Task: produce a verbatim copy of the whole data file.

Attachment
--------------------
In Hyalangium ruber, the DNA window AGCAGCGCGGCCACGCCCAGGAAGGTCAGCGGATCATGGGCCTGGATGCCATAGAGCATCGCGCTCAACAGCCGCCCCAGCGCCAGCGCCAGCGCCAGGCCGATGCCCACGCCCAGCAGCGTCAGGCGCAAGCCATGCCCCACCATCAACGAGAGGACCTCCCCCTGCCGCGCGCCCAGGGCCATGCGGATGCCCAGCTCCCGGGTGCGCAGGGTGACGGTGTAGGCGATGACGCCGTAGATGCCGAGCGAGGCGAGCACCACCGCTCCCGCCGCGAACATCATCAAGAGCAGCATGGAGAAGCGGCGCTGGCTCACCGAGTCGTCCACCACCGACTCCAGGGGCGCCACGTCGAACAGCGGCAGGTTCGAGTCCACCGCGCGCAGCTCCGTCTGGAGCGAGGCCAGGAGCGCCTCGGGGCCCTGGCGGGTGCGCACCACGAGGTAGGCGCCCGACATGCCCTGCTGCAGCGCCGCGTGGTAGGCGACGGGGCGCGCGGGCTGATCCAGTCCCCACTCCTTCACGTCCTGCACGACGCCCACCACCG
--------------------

In Hyalangium ruber, the DNA window AGCAGCGCGGCCACGCCCAGGAAGGTCAGCGGATCATGGGCCTGGATGCCATAGAGCATCGCGCTCAACAGCCGCCCCAGCGCCAGCGCCAGCGCCAGGCCGATGCCCACGCCCAGCAGCGTCAGGCGCAAGCCATGCCCCACCATCAACGAGAGGACCTCCCCCTGCCGCGCGCCCAGGGCCATGCGGATGCCCAGCTCCCGGGTGCGCAGGGTGACGGTGTAGGCGATGACGCCGTAGATGCCGAGCGAGGCGAGCACCACCGCTCCCGCCGCGAACATCATCAAGAGCAGCATGGAGAAGCGGCGCTGGCTCACCGAGTCGTCCACCACCGACTCCAGGGGCGCCACGTCGAACAGCGGCAGGTTCGAGTCCACCGCGCGCAGCTCCGTCTGGAGCGAGGCCAGGAGCGCCTCGGGGCCCTGGCGGGTGCGCACCACGAGGTAGGCGCCCGACATGCCCTGCTGCAGCGCCGCGTGGTAGGCGACGGGGCGCGCGGGCTGATCCAGTCCCCACTCCTTCACGTCCTGCACGACGCCCACCACCG